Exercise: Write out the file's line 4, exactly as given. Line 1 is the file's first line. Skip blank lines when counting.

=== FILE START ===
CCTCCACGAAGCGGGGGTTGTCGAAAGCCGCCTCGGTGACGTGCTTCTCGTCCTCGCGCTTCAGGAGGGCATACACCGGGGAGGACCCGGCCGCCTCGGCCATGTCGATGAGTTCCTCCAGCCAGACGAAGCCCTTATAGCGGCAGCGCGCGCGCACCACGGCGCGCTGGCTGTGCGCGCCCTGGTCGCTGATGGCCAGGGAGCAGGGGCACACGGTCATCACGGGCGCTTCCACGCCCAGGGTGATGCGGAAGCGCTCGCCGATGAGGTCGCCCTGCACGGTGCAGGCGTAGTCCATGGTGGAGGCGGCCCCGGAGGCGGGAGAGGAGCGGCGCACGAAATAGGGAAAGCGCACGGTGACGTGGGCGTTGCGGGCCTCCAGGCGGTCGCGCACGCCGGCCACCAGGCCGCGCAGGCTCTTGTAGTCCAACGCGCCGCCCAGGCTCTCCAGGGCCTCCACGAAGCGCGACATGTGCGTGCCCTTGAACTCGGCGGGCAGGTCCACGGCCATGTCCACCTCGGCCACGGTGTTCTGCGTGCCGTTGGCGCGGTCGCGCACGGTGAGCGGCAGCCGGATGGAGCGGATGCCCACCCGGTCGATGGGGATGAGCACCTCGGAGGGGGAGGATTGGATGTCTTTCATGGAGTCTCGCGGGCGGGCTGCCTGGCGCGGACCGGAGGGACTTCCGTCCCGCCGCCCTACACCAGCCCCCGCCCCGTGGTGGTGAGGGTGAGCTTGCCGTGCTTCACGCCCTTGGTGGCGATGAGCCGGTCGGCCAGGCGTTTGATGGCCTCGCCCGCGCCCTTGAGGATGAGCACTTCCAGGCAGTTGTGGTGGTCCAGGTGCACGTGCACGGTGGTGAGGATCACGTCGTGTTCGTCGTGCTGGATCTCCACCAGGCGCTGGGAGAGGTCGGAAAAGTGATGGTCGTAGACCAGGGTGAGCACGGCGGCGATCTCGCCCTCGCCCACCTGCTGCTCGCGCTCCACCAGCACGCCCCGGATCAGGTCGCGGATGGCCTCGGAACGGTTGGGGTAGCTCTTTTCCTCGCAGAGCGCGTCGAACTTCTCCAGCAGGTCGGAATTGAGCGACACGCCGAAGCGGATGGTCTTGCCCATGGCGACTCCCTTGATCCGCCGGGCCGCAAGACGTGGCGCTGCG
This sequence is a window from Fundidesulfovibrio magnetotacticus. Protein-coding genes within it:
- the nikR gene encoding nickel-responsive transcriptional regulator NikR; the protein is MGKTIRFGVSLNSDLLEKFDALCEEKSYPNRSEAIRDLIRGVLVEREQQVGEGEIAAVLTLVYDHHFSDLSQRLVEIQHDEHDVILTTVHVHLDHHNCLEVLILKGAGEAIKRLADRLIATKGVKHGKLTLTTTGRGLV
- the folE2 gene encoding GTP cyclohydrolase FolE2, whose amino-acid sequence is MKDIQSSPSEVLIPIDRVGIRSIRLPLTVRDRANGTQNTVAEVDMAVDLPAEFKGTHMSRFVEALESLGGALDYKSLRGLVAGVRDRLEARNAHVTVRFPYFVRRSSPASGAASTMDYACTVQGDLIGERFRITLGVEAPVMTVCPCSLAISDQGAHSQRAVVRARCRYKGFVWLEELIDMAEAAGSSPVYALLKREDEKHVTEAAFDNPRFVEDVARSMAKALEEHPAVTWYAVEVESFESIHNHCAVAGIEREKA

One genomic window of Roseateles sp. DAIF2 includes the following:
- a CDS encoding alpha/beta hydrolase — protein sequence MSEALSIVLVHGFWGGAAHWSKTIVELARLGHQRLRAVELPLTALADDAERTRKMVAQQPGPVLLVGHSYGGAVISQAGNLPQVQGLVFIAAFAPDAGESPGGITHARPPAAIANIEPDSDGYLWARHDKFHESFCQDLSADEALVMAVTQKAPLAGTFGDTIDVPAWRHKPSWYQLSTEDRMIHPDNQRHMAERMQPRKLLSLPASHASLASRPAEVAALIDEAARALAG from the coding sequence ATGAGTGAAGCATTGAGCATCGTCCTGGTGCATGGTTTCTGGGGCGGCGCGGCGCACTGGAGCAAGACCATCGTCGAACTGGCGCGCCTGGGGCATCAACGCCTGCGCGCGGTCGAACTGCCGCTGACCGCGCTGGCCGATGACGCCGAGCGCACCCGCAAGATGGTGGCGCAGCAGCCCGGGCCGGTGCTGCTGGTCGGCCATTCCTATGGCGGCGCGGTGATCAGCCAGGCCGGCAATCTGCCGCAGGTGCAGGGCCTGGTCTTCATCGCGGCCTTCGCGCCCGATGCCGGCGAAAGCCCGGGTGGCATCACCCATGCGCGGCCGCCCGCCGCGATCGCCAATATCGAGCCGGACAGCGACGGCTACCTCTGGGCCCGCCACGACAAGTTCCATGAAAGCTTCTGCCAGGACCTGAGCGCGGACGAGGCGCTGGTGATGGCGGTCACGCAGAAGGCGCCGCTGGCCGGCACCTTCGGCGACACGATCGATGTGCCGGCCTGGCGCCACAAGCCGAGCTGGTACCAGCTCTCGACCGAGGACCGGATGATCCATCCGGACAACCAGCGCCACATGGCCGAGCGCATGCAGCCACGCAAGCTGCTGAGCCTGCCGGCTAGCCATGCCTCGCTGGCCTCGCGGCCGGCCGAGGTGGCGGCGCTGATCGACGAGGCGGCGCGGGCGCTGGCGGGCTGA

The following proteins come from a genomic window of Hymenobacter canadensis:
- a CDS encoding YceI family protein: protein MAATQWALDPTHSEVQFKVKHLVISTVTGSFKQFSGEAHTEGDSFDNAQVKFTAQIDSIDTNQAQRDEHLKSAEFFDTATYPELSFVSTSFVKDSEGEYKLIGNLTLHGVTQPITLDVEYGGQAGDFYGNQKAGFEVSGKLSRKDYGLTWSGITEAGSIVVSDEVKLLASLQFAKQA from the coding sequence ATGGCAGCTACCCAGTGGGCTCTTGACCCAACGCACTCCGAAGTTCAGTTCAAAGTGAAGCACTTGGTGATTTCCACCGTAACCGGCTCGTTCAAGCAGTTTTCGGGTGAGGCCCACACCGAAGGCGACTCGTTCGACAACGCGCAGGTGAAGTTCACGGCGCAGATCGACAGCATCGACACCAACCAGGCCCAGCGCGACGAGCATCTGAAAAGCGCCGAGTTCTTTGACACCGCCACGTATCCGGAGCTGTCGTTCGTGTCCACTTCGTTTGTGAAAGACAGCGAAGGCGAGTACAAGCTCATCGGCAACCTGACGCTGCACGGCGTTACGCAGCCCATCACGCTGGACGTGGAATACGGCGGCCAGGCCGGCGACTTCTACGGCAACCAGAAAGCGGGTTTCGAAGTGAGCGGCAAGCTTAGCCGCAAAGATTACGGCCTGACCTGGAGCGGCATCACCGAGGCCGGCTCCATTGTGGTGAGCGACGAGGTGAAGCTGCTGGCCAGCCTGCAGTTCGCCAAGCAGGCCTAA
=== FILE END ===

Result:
- the folE2 gene encoding GTP cyclohydrolase FolE2, whose amino-acid sequence is MKDIQSSPSEVLIPIDRVGIRSIRLPLTVRDRANGTQNTVAEVDMAVDLPAEFKGTHMSRFVEALESLGGALDYKSLRGLVAGVRDRLEARNAHVTVRFPYFVRRSSPASGAASTMDYACTVQGDLIGERFRITLGVEAPVMTVCPCSLAISDQGAHSQRAVVRARCRYKGFVWLEELIDMAEAAGSSPVYALLKREDEKHVTEAAFDNPRFVEDVARSMAKALEEHPAVTWYAVEVESFESIHNHCAVAGIEREKA